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Last updated on August 10th, 2017 at 10:40 am
Morgan Spurlock came up with the idea for his anti-McDonald’s documentary on Thanksgiving Day, 2002—three and a half years ago. Seems like Spurlock has delivered the same happy result for McDonald’s as Michael Moore did for George W. Bush in 2004:
Just three and a half years ago, McDonald’s was struggling mightily. Its stock had tumbled 56 percent in 10 months and the company had reported its first quarterly loss. Sales at existing stores in the United States, by far McDonald’s biggest market, were not growing and in many instances were declining.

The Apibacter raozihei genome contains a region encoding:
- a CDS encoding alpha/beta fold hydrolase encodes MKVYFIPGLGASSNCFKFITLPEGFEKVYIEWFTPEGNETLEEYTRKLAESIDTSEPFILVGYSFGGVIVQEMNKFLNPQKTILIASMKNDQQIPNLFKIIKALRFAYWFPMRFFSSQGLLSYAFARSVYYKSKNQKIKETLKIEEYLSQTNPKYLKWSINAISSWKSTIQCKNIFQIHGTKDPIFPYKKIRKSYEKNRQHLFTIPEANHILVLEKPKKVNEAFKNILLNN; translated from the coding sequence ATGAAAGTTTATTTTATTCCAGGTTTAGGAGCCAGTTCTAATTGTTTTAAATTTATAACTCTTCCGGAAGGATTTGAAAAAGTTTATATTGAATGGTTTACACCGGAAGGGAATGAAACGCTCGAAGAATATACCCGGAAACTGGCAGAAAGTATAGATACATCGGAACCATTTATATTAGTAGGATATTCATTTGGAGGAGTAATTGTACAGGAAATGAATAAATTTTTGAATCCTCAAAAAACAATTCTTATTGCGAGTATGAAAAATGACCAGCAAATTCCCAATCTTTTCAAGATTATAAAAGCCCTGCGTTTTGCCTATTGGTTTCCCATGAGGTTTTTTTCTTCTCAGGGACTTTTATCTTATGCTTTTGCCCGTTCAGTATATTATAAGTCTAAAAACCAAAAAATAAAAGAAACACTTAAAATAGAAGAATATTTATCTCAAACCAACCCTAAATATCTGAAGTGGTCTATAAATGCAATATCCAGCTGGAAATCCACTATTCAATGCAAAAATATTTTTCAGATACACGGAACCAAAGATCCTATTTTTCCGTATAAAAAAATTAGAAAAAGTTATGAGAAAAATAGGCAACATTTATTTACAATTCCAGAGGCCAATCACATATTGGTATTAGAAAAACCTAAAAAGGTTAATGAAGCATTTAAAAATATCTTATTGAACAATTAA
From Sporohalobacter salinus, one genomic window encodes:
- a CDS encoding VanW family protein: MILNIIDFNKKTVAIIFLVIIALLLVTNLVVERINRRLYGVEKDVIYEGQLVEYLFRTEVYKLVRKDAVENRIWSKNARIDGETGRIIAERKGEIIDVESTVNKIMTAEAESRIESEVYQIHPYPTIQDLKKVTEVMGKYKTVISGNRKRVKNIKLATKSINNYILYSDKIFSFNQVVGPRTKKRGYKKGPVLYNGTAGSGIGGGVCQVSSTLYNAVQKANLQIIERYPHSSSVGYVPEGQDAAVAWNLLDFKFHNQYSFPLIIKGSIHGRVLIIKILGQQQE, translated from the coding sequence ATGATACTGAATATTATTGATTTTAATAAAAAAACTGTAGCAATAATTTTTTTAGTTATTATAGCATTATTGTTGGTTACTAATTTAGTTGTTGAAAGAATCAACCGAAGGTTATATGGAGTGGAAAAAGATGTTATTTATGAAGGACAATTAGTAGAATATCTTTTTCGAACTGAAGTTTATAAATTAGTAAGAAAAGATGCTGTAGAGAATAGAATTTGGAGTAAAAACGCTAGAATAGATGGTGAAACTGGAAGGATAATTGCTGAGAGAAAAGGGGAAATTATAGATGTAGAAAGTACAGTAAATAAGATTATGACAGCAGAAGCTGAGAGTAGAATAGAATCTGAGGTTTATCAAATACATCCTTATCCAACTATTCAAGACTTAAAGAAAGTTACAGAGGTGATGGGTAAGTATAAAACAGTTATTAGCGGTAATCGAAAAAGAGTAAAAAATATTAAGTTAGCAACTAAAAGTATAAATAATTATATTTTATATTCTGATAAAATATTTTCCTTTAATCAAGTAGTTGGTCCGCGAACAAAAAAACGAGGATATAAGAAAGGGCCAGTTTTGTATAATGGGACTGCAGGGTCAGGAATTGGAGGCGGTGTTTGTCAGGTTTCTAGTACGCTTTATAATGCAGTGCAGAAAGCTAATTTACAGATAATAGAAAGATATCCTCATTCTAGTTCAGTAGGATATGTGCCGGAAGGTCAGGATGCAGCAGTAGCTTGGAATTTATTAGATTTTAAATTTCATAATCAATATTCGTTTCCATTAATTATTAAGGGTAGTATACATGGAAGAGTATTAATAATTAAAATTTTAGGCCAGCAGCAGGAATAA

Stung by obesity lawsuits and criticism from books like “Fast Food Nation,” the company’s brand seemed passé and the high-calorie, high-fat, high-sodium cuisine appeared poised for a long decline.
But that did not happen. Today, McDonald’s business, both in the United States and globally, is growing; the chain gets some one million more American visitors a day than it did just a year ago.
Since 2003, according to the NY Times, revenue for McDonald’s “has increased by 33 percent and its shares have rocketed 170 percent.” The burger chain has, you might say, been supersized.